One of the most consumed drugs in the US – and the most commonly taken analgesic worldwide – may do a lot more than simply take the edge off your headache.

Acetaminophen, also known as paracetamol and sold widely under the brand names Tylenol and Panadol, may also increase risk-taking, according to a study from 2020 that measured changes in people's behavior when under the influence of the common over-the-counter medication.

"Acetaminophen seems to make people feel less negative emotion when they consider risky activities – they just don't feel as scared," explained neuroscientist Baldwin Way from The Ohio State University when the findings were published.

"With nearly 25 percent of the population in the US taking acetaminophen each week, reduced risk perceptions and increased risk-taking could have important effects on society."

The findings add to a growing body of research suggesting that acetaminophen's effects on pain reduction also extend to various psychological processes, lowering people's receptivity to hurt feelings, experiencing reduced empathy, and even blunting cognitive functions.

In a similar way, the research suggests people's affective ability to perceive and evaluate risks may potentially be altered or impaired when they take acetaminophen.

While the effects might be slight – and considered hypothetical for now – they're worth noting, given acetaminophen is the most common drug ingredient in America, found in over 600 different kinds of over-the-counter and prescription medicines.

In a series of experiments involving over 500 university students as participants, Way and his team measured how a single 1,000 mg dose of acetaminophen (the recommended maximum adult single dosage) randomly assigned to participants affected their risk-taking behavior, compared against placebos randomly given to a control group.

In each of the experiments, participants had to pump up an un-inflated balloon on a computer screen, with each single pump earning imaginary money.

Their instructions were to earn as much imaginary money as possible by pumping the balloon as much as possible, but to make sure not to pop the balloon, in which case they would lose the money.

The results showed that the students who took acetaminophen engaged in significantly more risk-taking during the exercise, relative to the more cautious and conservative placebo group. On the whole, those on acetaminophen pumped (and burst) their balloons more than the controls.

"If you're risk-averse, you may pump a few times and then decide to cash out because you don't want the balloon to burst and lose your money," Way said.

"But for those who are on acetaminophen, as the balloon gets bigger, we believe they have less anxiety and less negative emotion about how big the balloon is getting and the possibility of it bursting."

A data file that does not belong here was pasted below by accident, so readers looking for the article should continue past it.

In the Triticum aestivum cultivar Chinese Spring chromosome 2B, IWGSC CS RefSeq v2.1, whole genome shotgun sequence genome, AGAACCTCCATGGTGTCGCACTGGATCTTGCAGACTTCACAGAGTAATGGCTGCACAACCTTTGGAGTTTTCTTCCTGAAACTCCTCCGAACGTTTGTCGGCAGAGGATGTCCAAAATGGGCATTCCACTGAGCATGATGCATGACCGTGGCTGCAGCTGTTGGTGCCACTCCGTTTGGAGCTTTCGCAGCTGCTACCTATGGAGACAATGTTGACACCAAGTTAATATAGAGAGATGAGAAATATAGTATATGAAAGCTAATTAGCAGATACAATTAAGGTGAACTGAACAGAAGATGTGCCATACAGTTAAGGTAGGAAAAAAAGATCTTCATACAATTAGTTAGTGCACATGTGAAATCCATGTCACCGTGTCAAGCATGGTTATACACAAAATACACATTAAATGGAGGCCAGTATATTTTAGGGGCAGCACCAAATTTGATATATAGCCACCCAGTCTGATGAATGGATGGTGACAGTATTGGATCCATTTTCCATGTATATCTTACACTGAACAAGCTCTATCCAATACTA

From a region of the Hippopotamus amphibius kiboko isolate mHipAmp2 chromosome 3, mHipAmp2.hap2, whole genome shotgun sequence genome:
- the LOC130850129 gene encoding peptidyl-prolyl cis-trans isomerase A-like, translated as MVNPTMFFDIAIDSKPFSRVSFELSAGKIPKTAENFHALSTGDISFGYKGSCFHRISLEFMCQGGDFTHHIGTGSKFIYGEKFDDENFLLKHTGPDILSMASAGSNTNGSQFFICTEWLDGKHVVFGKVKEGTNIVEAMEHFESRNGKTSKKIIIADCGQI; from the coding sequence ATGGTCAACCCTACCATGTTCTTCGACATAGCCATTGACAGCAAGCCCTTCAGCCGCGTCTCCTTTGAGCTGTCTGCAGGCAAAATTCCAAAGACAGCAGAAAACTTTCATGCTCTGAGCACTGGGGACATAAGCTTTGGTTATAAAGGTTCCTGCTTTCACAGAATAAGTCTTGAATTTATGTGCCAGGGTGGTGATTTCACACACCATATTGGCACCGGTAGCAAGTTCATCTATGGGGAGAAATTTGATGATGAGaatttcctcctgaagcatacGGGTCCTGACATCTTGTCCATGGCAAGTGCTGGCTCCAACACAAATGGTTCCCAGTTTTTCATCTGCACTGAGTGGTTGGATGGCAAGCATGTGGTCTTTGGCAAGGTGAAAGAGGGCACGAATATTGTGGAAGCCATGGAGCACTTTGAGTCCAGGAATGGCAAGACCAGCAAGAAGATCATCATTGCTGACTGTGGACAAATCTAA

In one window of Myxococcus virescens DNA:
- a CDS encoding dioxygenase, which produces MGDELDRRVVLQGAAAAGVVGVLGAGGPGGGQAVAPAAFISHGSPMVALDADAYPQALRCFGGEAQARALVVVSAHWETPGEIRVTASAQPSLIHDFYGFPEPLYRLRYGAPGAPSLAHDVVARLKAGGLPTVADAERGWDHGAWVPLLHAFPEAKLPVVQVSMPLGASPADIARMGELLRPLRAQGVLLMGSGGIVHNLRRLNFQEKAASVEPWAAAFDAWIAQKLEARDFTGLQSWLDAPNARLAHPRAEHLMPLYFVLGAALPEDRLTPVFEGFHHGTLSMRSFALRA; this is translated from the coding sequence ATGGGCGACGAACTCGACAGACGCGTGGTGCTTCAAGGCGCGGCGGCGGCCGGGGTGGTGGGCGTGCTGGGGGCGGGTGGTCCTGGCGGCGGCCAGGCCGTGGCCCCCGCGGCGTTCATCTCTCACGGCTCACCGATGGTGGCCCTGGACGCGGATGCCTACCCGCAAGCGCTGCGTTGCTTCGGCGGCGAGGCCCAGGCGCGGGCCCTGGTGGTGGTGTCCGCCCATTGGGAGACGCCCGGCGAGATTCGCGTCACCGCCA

In addition to the balloon simulation, participants also filled out surveys during two of the experiments, rating the level of risk they perceived in various hypothetical scenarios, such as betting a day's income on a sporting event, bungee jumping off a tall bridge, or driving a car without a seatbelt.

In one of the surveys, acetaminophen consumption did appear to reduce perceived risk compared to the control group, although in another similar survey, the same effect wasn't observed.

While an experiment like this doesn't necessarily reflect how acetaminophen might affect people in real-life scenarios, based on an average of results across the various tests, the team concluded that there is a significant relationship between taking acetaminophen and choosing more risk, even if the observed effect appears slight.

That said, they acknowledged the drug's apparent effects on risk-taking behavior could also be interpreted via other kinds of psychological processes, such as reduced anxiety, perhaps.

"It may be that as the balloon increases in size, those on placebo feel increasing amounts of anxiety about a potential burst," the researchers explained.

"When the anxiety becomes too much, they end the trial. Acetaminophen may reduce this anxiety, thus leading to greater risk taking."

Exploring such psychological alternative explanations for this phenomenon – as well as investigating the biological mechanisms responsible for acetaminophen's effects on people's choices in situations like this – should be addressed in future research, the team said.

Despite the potential impact of acetaminophen's effect on people's risk perception, the drug nonetheless remains one of the most important and highly used medications in the world, considered an essential medicine by the World Health Organization, even if other questions linger.

"We really need more research on the effects of acetaminophen and other over-the-counter drugs on the choices and risks we take," Way said.

The findings were reported in Social Cognitive and Affective Neuroscience.

An earlier version of this article was published in September 2020.

A subsequent commentary published in 2021 highlighted some criticisms of the original study and its interpretation in the media, drawing attention to the limitations of the experimental simulation, and concluded that further research would be needed to determine whether acetaminophen use was an "acute danger to tasks of daily living".

This article has been updated to better reflect the hypothetical nature of the study and its findings. For further information, see here.